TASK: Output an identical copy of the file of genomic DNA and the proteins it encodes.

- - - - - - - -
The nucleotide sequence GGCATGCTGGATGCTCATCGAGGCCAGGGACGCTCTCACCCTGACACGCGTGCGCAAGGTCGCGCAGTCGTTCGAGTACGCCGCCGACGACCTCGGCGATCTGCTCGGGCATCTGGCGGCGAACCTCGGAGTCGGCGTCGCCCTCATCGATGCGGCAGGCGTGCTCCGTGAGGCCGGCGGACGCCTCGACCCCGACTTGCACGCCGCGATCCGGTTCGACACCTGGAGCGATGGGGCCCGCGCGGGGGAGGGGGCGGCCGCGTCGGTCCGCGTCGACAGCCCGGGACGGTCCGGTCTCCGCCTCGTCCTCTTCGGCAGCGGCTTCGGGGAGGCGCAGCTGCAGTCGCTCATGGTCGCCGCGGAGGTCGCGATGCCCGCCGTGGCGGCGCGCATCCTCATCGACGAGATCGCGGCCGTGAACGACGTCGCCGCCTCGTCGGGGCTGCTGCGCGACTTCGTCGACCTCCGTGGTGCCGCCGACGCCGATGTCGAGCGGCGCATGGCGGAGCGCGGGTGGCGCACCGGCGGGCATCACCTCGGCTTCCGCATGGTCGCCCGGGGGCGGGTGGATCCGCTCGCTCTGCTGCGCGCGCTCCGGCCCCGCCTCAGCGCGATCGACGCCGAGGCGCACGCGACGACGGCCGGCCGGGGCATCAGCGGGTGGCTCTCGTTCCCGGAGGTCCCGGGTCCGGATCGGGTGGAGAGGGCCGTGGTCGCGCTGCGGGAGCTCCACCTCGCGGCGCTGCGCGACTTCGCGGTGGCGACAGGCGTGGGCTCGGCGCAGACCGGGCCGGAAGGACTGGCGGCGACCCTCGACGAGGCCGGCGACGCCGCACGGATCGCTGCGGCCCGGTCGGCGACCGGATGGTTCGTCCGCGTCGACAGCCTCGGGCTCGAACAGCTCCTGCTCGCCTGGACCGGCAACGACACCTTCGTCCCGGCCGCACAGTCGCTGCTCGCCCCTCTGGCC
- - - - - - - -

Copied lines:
The nucleotide sequence GGCATGCTGGATGCTCATCGAGGCCAGGGACGCTCTCACCCTGACACGCGTGCGCAAGGTCGCGCAGTCGTTCGAGTACGCCGCCGACGACCTCGGCGATCTGCTCGGGCATCTGGCGGCGAACCTCGGAGTCGGCGTCGCCCTCATCGATGCGGCAGGCGTGCTCCGTGAGGCCGGCGGACGCCTCGACCCCGACTTGCACGCCGCGATCCGGTTCGACACCTGGAGCGATGGGGCCCGCGCGGGGGAGGGGGCGGCCGCGTCGGTCCGCGTCGACAGCCCGGGACGGTCCGGTCTCCGCCTCGTCCTCTTCGGCAGCGGCTTCGGGGAGGCGCAGCTGCAGTCGCTCATGGTCGCCGCGGAGGTCGCGATGCCCGCCGTGGCGGCGCGCATCCTCATCGACGAGATCGCGGCCGTGAACGACGTCGCCGCCTCGTCGGGGCTGCTGCGCGACTTCGTCGACCTCCGTGGTGCCGCCGACGCCGATGTCGAGCGGCGCATGGCGGAGCGCGGGTGGCGCACCGGCGGGCATCACCTCGGCTTCCGCATGGTCGCCCGGGGGCGGGTGGATCCGCTCGCTCTGCTGCGCGCGCTCCGGCCCCGCCTCAGCGCGATCGACGCCGAGGCGCACGCGACGACGGCCGGCCGGGGCATCAGCGGGTGGCTCTCGTTCCCGGAGGTCCCGGGTCCGGATCGGGTGGAGAGGGCCGTGGTCGCGCTGCGGGAGCTCCACCTCGCGGCGCTGCGCGACTTCGCGGTGGCGACAGGCGTGGGCTCGGCGCAGACCGGGCCGGAAGGACTGGCGGCGACCCTCGACGAGGCCGGCGACGCCGCACGGATCGCTGCGGCCCGGTCGGCGACCGGATGGTTCGTCCGCGTCGACAGCCTCGGGCTCGAACAGCTCCTGCTCGCCTGGACCGGCAACGACACCTTCGTCCCGGCCGCACAGTCGCTGCTCGCCCCTCTGGCC